There has been a noticeable buzz around Orbana Healthy Energy drink over the last few months. Here at Cyclo we can’t quite remember when it first started creeping into our collective consciousness, but one thing is clear: it’s becoming hard to ignore this new kid on the block – time we tried it out and delivered our verdict.
First to note: Orbana comes powdered in either individual-serving 50g sachets or 800g tubs which, those of you quick on the maths will know, delivers 16 servings. Powdered versus pre-mixed drinks is always down to individual preference, but the Orbana option arguably helps prolong shelf life – and eliminates artificial preservatives – whilst also allowing you to mix to whatever dilution suits (250ml is the base recommendation). Whatever your taste, it mixes effortlessly with only a few shakes of the bottle for a lump-free drink that, whilst advertised as being ‘orange, lemon and pineapple’, is probably better described as ‘generic sport fruit flavour’. Not to say it tastes bad, it doesn’t – although there is a slight tang about it.
Okay, so easily mixed and perfectly palatable means that Orbana clears the first couple of criteria jumps. How does it stack up beneath the bonnet?
The approach to energy delivery is certainly to be admired; the 185kcal provided by each packet is split between low and high GI carbohydrates, meaning the release of energy is staged rather than being ‘dumped’ into the body, thus avoiding spikes in performance, followed by those dreaded ‘sugar crashes’. To achieve this Orbana delivers 36% of its energy via high GI ‘simple sugars’ (a blend of dextrose and fructose) to give an initial power kick; backed up by the remaining 64% coming from the much lower GI starch-based maltodextrin for more sustained energy. Depending on the intensity of exercise, Cyclo would reckon on getting a good 60-90minutes out of a single sachet.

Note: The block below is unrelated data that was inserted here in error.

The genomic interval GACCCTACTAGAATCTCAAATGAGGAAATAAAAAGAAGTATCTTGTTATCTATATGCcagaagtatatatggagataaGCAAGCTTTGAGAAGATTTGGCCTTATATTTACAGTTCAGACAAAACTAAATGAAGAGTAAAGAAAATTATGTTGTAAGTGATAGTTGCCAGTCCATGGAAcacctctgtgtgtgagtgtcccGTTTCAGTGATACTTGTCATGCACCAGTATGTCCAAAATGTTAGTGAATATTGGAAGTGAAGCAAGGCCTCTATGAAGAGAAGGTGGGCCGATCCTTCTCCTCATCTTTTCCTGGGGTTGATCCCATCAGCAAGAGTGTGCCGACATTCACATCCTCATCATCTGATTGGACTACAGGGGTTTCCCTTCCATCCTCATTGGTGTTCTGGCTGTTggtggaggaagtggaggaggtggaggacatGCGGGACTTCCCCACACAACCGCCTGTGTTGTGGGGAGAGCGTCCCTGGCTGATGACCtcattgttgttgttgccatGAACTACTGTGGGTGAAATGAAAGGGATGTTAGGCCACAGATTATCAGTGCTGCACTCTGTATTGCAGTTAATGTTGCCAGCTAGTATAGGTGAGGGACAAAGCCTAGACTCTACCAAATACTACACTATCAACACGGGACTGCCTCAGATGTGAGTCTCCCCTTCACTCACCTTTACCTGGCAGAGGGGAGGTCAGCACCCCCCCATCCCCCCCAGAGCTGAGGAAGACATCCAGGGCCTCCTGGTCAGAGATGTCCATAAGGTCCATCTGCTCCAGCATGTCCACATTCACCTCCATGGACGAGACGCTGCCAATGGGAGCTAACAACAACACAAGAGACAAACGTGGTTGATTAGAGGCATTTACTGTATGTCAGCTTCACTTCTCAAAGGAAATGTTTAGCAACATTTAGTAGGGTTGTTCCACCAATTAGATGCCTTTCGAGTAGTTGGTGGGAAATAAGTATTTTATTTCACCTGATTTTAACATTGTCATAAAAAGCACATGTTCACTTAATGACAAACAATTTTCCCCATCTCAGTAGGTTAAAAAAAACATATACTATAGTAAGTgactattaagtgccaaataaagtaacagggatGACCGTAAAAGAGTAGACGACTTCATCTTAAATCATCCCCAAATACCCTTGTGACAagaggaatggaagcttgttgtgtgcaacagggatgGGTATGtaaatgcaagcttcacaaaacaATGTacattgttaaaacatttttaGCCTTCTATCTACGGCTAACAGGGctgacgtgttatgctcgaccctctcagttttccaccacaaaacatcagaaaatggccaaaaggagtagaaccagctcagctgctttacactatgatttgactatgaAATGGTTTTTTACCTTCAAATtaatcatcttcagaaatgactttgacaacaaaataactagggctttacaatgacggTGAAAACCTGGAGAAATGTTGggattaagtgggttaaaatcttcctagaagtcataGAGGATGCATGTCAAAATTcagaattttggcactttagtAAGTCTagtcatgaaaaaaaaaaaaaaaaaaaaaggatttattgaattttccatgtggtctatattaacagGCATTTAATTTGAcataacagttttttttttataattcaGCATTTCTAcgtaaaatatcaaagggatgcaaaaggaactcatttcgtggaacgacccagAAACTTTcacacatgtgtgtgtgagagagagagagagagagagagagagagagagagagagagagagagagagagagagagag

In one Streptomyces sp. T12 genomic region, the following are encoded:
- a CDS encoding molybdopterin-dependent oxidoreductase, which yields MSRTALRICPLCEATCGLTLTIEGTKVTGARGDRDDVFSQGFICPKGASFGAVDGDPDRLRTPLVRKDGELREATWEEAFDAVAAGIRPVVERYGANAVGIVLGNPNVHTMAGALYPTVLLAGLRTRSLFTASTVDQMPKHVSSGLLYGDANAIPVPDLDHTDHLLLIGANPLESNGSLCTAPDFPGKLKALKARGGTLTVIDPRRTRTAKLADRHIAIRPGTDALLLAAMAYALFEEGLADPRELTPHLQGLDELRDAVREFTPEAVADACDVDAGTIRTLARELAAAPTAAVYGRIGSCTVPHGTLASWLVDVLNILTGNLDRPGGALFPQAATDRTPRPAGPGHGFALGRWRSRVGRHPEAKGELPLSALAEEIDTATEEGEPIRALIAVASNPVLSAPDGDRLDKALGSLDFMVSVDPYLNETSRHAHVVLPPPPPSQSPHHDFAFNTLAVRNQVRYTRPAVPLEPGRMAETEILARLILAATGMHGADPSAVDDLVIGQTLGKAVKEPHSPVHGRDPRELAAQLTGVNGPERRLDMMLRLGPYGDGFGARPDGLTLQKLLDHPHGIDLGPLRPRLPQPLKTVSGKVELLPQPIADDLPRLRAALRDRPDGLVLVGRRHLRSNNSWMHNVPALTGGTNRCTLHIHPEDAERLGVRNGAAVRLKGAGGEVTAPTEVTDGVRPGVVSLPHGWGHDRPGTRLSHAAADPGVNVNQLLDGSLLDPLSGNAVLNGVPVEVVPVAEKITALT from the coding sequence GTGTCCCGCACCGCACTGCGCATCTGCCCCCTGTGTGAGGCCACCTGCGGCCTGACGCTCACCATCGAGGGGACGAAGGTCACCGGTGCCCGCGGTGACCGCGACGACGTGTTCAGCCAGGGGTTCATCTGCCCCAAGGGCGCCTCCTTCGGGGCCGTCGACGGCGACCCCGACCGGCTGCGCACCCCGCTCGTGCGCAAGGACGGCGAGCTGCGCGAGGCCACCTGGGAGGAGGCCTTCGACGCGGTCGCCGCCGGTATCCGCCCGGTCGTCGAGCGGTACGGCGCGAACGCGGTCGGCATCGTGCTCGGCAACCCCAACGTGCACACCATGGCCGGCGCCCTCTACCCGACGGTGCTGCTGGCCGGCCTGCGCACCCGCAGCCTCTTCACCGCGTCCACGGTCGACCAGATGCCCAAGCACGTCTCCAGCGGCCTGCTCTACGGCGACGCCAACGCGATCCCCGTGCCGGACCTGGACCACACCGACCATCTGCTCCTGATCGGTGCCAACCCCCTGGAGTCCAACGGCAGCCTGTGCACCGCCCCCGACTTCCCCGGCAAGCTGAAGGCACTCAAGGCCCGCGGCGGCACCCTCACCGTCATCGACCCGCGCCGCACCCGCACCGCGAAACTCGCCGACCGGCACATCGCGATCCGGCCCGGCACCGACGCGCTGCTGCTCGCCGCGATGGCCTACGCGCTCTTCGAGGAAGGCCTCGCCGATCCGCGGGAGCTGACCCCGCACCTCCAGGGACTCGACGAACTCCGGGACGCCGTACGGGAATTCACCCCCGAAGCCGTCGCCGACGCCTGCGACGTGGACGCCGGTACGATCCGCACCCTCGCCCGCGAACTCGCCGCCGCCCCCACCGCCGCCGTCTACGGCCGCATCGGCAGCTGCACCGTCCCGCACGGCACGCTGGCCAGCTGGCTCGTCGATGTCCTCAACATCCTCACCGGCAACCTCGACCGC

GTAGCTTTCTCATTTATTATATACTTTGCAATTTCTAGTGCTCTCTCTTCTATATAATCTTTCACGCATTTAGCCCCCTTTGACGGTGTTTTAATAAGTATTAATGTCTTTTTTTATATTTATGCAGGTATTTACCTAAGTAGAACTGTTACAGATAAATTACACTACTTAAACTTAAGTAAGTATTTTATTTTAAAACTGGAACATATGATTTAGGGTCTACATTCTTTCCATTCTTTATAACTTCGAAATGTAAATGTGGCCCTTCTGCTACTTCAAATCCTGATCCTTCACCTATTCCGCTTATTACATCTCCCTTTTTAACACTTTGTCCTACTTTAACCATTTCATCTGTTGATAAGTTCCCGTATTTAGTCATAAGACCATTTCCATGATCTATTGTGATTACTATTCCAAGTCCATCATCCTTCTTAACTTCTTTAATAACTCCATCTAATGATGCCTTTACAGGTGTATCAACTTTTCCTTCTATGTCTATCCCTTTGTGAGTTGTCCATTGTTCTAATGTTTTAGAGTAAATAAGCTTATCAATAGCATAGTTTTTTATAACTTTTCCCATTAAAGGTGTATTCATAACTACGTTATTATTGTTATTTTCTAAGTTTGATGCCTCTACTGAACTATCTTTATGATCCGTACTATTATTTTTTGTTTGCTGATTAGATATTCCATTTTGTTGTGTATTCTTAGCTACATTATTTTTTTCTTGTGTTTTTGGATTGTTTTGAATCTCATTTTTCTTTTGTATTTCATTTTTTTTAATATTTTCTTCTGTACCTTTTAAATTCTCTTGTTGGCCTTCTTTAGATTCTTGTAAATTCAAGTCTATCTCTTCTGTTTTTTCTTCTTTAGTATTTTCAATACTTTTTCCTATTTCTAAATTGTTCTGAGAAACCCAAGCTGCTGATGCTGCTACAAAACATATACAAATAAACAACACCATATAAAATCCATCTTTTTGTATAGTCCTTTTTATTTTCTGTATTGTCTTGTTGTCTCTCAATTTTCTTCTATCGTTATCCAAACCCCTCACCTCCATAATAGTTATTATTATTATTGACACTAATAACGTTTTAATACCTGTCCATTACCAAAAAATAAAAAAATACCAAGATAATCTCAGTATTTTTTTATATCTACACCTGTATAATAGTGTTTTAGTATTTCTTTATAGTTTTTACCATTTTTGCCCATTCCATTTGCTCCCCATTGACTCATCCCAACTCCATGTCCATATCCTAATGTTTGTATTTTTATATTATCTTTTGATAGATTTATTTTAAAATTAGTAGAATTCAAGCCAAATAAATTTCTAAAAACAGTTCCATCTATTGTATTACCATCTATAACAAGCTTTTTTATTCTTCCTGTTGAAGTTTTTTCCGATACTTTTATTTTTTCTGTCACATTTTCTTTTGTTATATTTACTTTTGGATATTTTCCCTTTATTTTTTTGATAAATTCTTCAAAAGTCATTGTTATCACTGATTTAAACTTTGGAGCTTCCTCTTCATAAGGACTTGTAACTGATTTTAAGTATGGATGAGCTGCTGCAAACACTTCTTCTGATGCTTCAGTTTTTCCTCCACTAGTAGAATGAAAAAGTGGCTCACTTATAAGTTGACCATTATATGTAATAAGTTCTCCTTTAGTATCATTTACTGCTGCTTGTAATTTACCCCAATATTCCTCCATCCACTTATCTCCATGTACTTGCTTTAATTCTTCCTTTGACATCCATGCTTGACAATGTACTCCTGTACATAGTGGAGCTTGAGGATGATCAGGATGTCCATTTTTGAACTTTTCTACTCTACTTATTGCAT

Orbana also throws in antioxidants in the form of vitamins C and E (200% and 25% of your RDA respectively), in addition to various amino acids – including muscle-strengthening creatine – and a range of B vitamins for energy conversion.
Maintaining a good balance of minerals and electrolytes (often simply referred to as ‘body salts’), which are otherwise lost through the sweat process, is critical to exercise performance; drops in sodium, zinc and potassium can quickly lead to cramps and fatigued muscles if not kept in check. Orbana measures up well against standard hydration drinks and bests a number of regular sports drinks in this department; We certainly found it a bonus not to have to consider a separate hydration salts strategy on the bike – although in extreme conditions it would probably still be wise to have one.
In test (three cyclists, two rides each, since you ask…) we found energy levels stable, without jags or noticeable lows, enjoyed the taste – certainly enough find it easy to consume – and appreciated not having to top up with hydration tabs. It seems that the hype around Orbana could well be justified but if you want to make up your own mind we have free sachets to give away to the first 100 readers who follow the link below.
Orbana retails at: 6x50g sachets £12.96, 16x50g sachets £34.56 or 800g tub (16 servings) £30.00 – full details and online purchase at orbana.co.uk